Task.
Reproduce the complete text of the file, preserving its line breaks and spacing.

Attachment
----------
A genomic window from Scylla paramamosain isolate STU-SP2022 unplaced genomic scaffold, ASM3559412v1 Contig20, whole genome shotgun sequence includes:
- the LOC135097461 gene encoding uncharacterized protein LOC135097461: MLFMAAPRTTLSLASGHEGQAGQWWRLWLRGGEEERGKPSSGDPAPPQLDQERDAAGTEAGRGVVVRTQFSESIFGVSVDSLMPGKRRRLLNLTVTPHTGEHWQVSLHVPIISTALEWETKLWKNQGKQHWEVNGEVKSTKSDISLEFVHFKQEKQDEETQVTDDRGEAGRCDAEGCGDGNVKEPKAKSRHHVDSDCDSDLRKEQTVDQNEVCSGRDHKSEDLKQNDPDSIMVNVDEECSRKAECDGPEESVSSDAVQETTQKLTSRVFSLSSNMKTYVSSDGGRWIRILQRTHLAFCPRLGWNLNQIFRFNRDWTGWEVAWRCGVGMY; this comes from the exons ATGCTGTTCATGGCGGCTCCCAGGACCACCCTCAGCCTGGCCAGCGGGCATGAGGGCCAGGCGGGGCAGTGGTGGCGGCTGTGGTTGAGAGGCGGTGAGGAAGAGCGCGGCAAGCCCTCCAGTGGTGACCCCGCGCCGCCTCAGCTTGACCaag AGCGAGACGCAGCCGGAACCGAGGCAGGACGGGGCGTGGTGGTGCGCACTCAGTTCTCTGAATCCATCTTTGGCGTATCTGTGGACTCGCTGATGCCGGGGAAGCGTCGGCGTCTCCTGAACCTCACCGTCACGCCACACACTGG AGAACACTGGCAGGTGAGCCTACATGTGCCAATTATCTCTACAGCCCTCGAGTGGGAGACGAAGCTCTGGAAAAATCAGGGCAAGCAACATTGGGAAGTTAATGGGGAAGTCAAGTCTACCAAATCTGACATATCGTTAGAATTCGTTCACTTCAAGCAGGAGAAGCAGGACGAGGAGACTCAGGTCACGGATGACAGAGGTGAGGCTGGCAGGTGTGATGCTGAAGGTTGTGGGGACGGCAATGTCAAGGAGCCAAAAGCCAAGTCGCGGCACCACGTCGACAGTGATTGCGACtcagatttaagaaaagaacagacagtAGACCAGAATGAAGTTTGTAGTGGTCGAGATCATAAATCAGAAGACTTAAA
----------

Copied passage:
A genomic window from Scylla paramamosain isolate STU-SP2022 unplaced genomic scaffold, ASM3559412v1 Contig20, whole genome shotgun sequence includes:
- the LOC135097461 gene encoding uncharacterized protein LOC135097461: MLFMAAPRTTLSLASGHEGQAGQWWRLWLRGGEEERGKPSSGDPAPPQLDQERDAAGTEAGRGVVVRTQFSESIFGVSVDSLMPGKRRRLLNLTVTPHTGEHWQVSLHVPIISTALEWETKLWKNQGKQHWEVNGEVKSTKSDISLEFVHFKQEKQDEETQVTDDRGEAGRCDAEGCGDGNVKEPKAKSRHHVDSDCDSDLRKEQTVDQNEVCSGRDHKSEDLKQNDPDSIMVNVDEECSRKAECDGPEESVSSDAVQETTQKLTSRVFSLSSNMKTYVSSDGGRWIRILQRTHLAFCPRLGWNLNQIFRFNRDWTGWEVAWRCGVGMY; this comes from the exons ATGCTGTTCATGGCGGCTCCCAGGACCACCCTCAGCCTGGCCAGCGGGCATGAGGGCCAGGCGGGGCAGTGGTGGCGGCTGTGGTTGAGAGGCGGTGAGGAAGAGCGCGGCAAGCCCTCCAGTGGTGACCCCGCGCCGCCTCAGCTTGACCaag AGCGAGACGCAGCCGGAACCGAGGCAGGACGGGGCGTGGTGGTGCGCACTCAGTTCTCTGAATCCATCTTTGGCGTATCTGTGGACTCGCTGATGCCGGGGAAGCGTCGGCGTCTCCTGAACCTCACCGTCACGCCACACACTGG AGAACACTGGCAGGTGAGCCTACATGTGCCAATTATCTCTACAGCCCTCGAGTGGGAGACGAAGCTCTGGAAAAATCAGGGCAAGCAACATTGGGAAGTTAATGGGGAAGTCAAGTCTACCAAATCTGACATATCGTTAGAATTCGTTCACTTCAAGCAGGAGAAGCAGGACGAGGAGACTCAGGTCACGGATGACAGAGGTGAGGCTGGCAGGTGTGATGCTGAAGGTTGTGGGGACGGCAATGTCAAGGAGCCAAAAGCCAAGTCGCGGCACCACGTCGACAGTGATTGCGACtcagatttaagaaaagaacagacagtAGACCAGAATGAAGTTTGTAGTGGTCGAGATCATAAATCAGAAGACTTAAA